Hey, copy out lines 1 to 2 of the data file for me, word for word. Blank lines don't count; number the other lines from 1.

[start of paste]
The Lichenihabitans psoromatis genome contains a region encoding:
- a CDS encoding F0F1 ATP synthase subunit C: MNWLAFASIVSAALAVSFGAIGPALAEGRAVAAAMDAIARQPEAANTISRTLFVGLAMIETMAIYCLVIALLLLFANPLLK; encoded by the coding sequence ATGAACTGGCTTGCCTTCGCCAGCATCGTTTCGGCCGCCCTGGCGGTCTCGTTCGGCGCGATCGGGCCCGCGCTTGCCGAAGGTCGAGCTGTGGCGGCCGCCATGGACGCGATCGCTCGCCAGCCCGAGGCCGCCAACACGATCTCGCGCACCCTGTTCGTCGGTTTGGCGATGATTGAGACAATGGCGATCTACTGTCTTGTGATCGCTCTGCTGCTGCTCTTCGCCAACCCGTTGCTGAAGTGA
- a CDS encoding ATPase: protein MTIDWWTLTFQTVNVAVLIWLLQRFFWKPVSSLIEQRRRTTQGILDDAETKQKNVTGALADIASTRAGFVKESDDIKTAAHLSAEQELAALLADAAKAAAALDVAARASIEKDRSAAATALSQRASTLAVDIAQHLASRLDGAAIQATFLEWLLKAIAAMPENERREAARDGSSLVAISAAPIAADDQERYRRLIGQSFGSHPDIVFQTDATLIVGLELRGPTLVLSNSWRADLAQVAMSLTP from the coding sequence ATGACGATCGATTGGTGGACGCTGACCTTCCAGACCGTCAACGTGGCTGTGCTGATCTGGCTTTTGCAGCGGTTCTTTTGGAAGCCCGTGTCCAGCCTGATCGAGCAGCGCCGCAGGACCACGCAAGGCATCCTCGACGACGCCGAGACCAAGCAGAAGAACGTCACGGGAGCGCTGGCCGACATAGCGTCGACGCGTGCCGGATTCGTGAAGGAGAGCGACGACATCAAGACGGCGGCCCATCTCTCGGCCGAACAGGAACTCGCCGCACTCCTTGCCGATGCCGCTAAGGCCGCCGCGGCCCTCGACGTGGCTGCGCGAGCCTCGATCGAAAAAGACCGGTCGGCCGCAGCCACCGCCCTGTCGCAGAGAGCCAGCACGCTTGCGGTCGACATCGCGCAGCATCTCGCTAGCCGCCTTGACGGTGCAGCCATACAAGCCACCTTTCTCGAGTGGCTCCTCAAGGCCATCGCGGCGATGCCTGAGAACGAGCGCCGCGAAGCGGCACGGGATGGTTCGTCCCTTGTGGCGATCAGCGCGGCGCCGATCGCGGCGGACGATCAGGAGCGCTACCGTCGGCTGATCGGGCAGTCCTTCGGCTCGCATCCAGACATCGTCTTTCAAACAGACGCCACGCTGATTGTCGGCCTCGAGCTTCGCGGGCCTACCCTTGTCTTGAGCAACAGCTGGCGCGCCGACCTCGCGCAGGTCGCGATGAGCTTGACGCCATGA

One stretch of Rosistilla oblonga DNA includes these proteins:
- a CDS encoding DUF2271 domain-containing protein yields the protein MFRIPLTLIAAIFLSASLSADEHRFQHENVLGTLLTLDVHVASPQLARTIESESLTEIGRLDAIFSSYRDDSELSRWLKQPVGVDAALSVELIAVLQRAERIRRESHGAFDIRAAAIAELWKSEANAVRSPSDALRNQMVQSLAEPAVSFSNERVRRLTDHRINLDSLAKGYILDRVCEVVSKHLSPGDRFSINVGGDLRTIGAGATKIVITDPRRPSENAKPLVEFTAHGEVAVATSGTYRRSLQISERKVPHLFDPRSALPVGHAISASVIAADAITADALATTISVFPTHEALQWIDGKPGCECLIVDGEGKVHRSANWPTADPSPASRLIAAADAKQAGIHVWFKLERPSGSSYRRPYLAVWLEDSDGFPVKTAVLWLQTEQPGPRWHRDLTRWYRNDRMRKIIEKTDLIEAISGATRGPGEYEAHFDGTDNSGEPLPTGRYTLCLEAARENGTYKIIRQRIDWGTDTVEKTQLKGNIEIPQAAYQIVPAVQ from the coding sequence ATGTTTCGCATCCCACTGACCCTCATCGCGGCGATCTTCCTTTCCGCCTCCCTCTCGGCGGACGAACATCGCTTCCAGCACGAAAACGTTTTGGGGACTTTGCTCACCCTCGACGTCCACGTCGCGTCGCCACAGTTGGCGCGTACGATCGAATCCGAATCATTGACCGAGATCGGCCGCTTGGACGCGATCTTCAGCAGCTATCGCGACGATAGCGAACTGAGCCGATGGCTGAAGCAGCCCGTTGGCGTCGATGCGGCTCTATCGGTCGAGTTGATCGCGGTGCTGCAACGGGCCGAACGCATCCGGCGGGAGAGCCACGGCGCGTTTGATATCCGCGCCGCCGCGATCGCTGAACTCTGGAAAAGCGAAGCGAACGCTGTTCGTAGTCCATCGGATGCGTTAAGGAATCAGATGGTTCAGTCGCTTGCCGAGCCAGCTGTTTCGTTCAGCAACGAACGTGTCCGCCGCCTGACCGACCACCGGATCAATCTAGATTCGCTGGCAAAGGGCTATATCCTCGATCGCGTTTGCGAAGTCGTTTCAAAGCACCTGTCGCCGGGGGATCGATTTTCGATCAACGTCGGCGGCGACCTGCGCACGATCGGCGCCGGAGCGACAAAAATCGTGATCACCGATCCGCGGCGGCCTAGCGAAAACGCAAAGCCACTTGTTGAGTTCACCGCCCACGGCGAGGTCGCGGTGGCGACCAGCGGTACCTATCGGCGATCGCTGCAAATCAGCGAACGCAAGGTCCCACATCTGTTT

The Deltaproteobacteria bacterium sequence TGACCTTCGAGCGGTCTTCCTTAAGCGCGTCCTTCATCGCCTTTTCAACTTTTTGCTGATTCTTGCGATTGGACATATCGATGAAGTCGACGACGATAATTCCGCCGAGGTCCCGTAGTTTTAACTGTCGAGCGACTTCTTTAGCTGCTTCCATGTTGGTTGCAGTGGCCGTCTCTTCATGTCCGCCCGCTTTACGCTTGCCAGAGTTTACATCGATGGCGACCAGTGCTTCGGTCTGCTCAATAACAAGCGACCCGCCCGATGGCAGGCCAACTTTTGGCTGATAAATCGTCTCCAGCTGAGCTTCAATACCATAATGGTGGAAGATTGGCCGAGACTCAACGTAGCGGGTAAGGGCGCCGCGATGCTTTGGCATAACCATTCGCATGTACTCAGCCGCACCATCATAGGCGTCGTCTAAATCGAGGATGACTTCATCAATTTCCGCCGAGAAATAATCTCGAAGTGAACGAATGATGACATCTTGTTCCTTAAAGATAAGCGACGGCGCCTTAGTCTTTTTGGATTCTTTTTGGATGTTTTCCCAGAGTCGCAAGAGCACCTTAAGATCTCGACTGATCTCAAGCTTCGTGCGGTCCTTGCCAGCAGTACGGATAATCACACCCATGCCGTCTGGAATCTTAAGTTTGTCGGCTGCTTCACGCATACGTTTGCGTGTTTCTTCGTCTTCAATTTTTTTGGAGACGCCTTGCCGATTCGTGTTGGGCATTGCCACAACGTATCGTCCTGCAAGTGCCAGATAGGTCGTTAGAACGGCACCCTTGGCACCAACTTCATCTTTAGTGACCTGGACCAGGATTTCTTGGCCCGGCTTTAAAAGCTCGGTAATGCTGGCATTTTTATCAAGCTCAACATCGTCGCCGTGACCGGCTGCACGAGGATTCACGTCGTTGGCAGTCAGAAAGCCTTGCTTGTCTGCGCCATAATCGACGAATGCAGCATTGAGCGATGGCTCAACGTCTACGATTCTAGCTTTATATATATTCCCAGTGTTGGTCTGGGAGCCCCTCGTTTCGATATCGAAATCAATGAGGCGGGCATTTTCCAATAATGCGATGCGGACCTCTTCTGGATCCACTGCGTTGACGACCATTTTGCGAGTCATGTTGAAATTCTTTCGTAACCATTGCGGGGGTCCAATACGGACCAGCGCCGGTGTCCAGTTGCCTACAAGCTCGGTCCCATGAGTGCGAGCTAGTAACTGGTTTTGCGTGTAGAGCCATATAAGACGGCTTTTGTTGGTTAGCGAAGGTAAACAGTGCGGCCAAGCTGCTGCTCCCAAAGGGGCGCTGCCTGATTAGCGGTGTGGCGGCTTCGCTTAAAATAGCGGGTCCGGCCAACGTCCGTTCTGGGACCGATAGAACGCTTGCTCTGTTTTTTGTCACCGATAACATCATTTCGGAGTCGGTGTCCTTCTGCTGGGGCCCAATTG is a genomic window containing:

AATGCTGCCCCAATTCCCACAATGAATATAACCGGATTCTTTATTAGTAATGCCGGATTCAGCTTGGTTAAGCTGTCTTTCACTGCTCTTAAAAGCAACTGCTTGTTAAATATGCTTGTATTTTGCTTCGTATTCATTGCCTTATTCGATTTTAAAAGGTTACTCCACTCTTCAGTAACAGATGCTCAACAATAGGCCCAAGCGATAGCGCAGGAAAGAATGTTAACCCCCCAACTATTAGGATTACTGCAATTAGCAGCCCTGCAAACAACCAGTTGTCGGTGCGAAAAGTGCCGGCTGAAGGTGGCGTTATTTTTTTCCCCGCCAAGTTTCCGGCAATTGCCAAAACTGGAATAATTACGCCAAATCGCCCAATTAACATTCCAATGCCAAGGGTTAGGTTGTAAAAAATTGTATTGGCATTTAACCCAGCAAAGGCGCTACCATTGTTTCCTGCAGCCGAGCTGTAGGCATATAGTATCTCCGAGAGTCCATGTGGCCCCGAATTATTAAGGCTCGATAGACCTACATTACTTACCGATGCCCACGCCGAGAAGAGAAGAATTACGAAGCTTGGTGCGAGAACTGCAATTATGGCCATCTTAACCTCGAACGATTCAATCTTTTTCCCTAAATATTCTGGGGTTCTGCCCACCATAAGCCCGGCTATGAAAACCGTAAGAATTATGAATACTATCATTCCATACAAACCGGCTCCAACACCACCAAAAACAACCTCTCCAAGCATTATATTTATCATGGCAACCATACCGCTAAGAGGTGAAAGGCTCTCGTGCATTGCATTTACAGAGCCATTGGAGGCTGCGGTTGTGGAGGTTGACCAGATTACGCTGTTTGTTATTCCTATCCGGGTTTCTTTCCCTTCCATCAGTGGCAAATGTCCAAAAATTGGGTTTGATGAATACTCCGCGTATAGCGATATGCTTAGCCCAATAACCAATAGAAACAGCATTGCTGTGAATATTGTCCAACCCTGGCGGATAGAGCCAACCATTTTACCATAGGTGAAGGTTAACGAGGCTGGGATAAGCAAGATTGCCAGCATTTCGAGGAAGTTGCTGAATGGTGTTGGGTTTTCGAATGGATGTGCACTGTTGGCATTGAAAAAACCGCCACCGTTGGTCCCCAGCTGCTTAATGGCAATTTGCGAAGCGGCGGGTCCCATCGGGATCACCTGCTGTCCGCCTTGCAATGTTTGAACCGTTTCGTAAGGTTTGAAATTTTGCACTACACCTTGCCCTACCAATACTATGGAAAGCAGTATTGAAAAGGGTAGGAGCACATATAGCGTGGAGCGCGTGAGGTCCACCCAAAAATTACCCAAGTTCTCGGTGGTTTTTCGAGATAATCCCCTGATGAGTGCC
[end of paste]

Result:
The Lichenihabitans psoromatis genome contains a region encoding:
- a CDS encoding F0F1 ATP synthase subunit C: MNWLAFASIVSAALAVSFGAIGPALAEGRAVAAAMDAIARQPEAANTISRTLFVGLAMIETMAIYCLVIALLLLFANPLLK; encoded by the coding sequence ATGAACTGGCTTGCCTTCGCCAGCATCGTTTCGGCCGCCCTGGCGGTCTCGTTCGGCGCGATCGGGCCCGCGCTTGCCGAAGGTCGAGCTGTGGCGGCCGCCATGGACGCGATCGCTCGCCAGCCCGAGGCCGCCAACACGATCTCGCGCACCCTGTTCGTCGGTTTGGCGATGATTGAGACAATGGCGATCTACTGTCTTGTGATCGCTCTGCTGCTGCTCTTCGCCAACCCGTTGCTGAAGTGA